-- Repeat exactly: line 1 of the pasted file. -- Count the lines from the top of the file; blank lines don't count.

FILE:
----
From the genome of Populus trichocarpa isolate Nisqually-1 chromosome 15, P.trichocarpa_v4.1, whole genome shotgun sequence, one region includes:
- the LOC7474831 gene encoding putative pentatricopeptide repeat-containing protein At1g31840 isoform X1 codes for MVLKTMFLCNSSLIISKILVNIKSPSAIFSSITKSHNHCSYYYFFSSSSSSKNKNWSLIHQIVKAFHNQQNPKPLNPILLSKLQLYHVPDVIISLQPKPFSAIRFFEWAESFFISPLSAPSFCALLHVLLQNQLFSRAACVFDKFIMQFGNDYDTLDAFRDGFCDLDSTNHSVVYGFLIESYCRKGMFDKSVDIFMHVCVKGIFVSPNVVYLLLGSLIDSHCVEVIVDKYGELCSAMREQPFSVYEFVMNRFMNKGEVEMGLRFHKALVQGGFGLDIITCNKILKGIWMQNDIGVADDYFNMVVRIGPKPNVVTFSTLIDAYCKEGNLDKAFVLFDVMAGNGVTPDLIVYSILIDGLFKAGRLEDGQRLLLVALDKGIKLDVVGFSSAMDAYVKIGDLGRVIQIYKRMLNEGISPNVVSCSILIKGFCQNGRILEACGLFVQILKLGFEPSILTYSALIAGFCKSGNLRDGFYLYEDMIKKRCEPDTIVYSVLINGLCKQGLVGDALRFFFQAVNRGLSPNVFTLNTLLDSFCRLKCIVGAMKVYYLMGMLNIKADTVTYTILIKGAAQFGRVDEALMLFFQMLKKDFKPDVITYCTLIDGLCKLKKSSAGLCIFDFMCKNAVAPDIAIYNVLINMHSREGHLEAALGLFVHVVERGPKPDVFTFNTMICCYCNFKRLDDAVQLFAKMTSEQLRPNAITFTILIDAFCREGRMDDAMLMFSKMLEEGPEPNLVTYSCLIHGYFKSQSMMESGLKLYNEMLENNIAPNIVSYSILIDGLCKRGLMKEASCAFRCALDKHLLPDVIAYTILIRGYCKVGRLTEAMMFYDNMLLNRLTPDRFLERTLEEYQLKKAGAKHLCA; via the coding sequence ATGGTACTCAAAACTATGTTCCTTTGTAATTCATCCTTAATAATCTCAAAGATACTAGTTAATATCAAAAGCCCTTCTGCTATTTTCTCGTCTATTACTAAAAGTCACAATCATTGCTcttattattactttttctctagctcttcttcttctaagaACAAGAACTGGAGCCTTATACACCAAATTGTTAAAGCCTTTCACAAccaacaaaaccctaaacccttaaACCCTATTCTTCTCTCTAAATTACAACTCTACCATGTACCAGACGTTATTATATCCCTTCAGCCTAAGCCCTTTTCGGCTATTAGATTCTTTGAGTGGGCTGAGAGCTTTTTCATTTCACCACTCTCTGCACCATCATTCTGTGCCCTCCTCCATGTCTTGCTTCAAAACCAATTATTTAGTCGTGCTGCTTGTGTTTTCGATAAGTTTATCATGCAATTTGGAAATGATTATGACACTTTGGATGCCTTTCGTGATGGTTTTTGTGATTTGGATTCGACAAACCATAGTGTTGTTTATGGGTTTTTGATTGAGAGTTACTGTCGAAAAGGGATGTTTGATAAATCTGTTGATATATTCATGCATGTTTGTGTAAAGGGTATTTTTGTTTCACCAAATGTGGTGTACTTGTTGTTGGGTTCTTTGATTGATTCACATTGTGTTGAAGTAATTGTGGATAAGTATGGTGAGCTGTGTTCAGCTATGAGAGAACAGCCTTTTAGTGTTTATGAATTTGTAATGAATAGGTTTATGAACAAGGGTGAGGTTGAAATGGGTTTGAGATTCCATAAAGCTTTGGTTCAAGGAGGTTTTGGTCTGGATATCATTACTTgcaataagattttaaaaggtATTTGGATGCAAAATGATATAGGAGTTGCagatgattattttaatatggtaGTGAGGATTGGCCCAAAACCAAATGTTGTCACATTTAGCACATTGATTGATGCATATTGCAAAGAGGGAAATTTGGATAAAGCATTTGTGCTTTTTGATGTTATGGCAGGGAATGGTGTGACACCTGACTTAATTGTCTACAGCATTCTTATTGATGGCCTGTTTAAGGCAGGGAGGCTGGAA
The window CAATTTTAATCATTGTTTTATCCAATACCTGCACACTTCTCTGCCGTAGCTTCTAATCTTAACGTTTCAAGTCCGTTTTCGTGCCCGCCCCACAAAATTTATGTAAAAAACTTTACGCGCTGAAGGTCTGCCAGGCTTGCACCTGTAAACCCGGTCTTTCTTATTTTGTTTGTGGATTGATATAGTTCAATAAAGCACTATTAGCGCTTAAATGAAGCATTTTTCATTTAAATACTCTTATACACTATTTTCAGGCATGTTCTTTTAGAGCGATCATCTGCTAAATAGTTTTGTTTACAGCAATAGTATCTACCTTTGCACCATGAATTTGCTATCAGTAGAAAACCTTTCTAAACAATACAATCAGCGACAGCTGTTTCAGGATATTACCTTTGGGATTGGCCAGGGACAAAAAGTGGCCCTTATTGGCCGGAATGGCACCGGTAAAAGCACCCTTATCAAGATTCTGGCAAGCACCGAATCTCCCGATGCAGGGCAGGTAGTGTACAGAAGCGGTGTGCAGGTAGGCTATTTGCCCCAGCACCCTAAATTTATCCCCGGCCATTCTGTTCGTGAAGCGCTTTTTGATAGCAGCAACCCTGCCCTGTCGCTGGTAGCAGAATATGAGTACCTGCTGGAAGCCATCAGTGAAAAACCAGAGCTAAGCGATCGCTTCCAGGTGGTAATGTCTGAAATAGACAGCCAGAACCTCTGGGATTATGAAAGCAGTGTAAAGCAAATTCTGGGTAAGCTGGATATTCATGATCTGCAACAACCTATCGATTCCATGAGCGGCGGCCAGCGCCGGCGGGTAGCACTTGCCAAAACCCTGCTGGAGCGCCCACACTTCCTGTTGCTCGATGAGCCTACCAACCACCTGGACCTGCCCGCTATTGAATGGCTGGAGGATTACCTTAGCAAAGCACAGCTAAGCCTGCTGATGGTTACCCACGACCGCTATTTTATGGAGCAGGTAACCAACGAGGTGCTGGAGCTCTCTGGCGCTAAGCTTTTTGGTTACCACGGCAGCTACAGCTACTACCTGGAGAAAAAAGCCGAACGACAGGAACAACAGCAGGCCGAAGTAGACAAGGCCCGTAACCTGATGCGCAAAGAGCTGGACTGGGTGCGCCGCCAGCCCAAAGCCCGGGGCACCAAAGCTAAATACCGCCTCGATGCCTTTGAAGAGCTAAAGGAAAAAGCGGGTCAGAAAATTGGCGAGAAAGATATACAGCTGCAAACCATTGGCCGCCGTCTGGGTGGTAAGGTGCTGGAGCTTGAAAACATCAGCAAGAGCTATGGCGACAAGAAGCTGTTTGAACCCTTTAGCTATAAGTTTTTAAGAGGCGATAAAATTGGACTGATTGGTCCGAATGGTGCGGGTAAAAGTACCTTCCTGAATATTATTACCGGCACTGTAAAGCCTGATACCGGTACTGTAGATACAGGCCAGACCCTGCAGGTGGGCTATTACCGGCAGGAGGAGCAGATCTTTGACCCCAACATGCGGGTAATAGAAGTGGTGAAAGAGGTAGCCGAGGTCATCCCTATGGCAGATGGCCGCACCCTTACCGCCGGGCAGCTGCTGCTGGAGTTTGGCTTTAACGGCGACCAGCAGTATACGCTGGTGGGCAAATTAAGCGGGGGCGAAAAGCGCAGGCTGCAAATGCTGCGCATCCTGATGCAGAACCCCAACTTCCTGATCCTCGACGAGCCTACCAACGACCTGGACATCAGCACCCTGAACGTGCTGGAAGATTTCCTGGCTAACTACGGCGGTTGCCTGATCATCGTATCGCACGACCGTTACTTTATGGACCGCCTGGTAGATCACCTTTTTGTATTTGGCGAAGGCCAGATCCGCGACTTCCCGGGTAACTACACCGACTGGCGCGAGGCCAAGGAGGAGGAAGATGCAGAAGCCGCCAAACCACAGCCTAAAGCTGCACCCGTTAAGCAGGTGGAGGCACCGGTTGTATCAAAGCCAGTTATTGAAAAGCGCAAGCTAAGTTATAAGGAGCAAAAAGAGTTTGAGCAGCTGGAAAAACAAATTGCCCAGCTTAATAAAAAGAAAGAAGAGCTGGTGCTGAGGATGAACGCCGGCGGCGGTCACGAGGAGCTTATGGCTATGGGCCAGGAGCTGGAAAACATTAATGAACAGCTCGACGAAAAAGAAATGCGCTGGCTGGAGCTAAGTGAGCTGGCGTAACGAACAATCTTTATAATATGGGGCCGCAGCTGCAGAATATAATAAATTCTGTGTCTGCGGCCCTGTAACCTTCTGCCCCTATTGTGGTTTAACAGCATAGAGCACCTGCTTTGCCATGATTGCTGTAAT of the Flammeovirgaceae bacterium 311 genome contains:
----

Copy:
From the genome of Populus trichocarpa isolate Nisqually-1 chromosome 15, P.trichocarpa_v4.1, whole genome shotgun sequence, one region includes: